For me more disturbing even than the indirect whitewashing of torture is the nationalization of worldview that pervades the film (as well as the media and the political culture, given populist credibility by such TV serials as 24 and Homeland). There is no sense whatsoever that those who are killed or tortured might be innocent or have had major long unheeded grievances or that the American response to 9/11 was killing and wounding many more thousands than had been killed by Al Qaeda, a set of responses in which whole societies were torn asunder for little or no gain in American security, in effect, massive forms of collective punishment, fueled by national orgies of fear and calls for vengeance. There is a monumental insensitivity in this country to the sovereign rights of other states, most obviously Iraq, Pakistan, and Afghanistan. The American military and the intelligence world are professionally oriented toward maximizing operational effectiveness, but it is less understandable that the country’s political leaders remain oblivious to the rights and wellbeing of others in a world that is increasingly globalized. Implicitly, in the film and in American statecraft the lives of others are simply stage props on the geopolitical stage of political violence where the grand narrative of global statehood is being narrated.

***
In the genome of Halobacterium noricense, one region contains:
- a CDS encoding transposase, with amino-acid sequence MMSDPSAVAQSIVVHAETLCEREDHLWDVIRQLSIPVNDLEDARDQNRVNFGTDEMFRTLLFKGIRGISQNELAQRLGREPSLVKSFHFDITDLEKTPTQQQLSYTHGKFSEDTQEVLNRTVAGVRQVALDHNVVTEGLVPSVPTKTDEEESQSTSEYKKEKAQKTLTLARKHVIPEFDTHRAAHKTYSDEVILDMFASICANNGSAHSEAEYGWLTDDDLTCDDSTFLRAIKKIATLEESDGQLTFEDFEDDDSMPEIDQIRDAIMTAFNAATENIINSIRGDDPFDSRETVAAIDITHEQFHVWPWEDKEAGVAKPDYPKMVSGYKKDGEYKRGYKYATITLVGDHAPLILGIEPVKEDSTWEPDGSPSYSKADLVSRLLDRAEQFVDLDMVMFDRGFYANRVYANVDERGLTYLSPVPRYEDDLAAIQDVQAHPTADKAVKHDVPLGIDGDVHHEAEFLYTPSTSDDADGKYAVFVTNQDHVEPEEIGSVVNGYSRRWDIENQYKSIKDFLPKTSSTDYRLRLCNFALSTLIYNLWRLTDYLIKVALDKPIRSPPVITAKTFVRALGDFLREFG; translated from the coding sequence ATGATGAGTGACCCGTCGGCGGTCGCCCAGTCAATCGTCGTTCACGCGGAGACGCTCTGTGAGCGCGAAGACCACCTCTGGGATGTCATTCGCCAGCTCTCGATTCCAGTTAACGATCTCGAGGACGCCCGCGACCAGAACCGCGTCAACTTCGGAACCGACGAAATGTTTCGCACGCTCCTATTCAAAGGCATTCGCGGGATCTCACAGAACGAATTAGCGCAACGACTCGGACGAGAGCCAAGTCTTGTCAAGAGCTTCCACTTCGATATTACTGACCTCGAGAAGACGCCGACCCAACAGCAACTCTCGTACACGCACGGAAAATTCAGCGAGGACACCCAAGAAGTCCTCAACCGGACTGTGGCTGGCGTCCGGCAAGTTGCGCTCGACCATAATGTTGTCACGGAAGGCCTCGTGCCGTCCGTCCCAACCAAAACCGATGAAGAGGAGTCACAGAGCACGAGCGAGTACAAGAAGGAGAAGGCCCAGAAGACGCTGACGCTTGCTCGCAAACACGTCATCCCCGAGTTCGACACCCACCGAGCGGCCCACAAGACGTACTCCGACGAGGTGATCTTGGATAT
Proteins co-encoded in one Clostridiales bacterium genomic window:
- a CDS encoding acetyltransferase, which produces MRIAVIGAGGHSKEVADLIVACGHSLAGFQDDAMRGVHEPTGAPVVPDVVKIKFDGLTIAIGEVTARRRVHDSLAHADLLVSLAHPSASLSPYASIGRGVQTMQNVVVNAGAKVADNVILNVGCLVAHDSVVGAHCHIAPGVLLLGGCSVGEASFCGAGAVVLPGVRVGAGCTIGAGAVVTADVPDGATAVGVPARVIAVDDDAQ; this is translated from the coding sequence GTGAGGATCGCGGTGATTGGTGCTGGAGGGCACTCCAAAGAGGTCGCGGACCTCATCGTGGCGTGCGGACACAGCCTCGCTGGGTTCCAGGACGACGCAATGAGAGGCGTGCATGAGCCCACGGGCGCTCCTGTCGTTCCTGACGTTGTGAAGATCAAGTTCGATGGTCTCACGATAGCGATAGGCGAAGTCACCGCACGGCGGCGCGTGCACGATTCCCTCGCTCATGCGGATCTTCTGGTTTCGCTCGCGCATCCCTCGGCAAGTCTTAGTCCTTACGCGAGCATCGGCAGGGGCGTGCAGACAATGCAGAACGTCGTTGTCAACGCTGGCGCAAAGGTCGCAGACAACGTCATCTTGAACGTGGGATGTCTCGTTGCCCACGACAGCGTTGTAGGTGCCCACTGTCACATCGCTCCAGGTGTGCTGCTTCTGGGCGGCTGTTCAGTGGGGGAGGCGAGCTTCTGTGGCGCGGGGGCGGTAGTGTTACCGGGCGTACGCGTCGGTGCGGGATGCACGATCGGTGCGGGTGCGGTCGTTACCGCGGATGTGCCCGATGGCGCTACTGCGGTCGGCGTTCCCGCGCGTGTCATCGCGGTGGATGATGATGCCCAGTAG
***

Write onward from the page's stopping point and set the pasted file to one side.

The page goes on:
In this primary sense, objectively considered, the killing of Bin Laden seems little more than a costly and risky venture in vengeance that glorifies a militarist conception of security that can only bring massive doses of grief to societies around the world, and does great harm to the many young Americans being asked to put their mental and physical health in mortal jeopardy for very questionable purposes that are only marginally related to the defense and security of the country. The historically high suicide, crime, and social dislocation among war veterans coming home from Iraq and Afghanistan should be heeded as a scream from the depths of the political culture rather than be treated as an awkward embarrassment that should not even factored into discussions of the costs of war. Such screams were briefly heard in the aftermath of Vietnam (derided by the leadership as the ‘Vietnam Syndrome’), but soon ignored as the dirty work of managing an empire went forward. What ZD30 does, without malice but in the obedient spirit of complicity, is to glorify this dirty work.

12 Responses to “Zero Dark Thirty (ZD30) & American Exceptionalism (revised)”

  1. Albert Guilaume January 31, 2013 at 1:26 pm #